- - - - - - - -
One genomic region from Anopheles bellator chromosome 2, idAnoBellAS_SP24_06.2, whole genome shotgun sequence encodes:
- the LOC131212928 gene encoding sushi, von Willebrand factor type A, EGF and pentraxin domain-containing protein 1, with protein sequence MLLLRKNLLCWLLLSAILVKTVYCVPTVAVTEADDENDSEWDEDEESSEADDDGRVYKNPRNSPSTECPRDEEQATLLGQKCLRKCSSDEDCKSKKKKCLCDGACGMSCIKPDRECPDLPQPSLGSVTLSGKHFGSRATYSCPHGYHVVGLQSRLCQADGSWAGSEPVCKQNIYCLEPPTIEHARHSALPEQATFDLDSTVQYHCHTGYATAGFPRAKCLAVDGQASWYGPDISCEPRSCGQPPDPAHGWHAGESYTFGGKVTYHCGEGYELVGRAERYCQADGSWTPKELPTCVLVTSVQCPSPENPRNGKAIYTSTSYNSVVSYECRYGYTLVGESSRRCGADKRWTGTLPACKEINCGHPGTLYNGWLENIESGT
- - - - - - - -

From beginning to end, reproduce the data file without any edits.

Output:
One genomic region from Anopheles bellator chromosome 2, idAnoBellAS_SP24_06.2, whole genome shotgun sequence encodes:
- the LOC131212928 gene encoding sushi, von Willebrand factor type A, EGF and pentraxin domain-containing protein 1, with protein sequence MLLLRKNLLCWLLLSAILVKTVYCVPTVAVTEADDENDSEWDEDEESSEADDDGRVYKNPRNSPSTECPRDEEQATLLGQKCLRKCSSDEDCKSKKKKCLCDGACGMSCIKPDRECPDLPQPSLGSVTLSGKHFGSRATYSCPHGYHVVGLQSRLCQADGSWAGSEPVCKQNIYCLEPPTIEHARHSALPEQATFDLDSTVQYHCHTGYATAGFPRAKCLAVDGQASWYGPDISCEPRSCGQPPDPAHGWHAGESYTFGGKVTYHCGEGYELVGRAERYCQADGSWTPKELPTCVLVTSVQCPSPENPRNGKAIYTSTSYNSVVSYECRYGYTLVGESSRRCGADKRWTGTLPACKEINCGHPGTLYNGWLENIESGT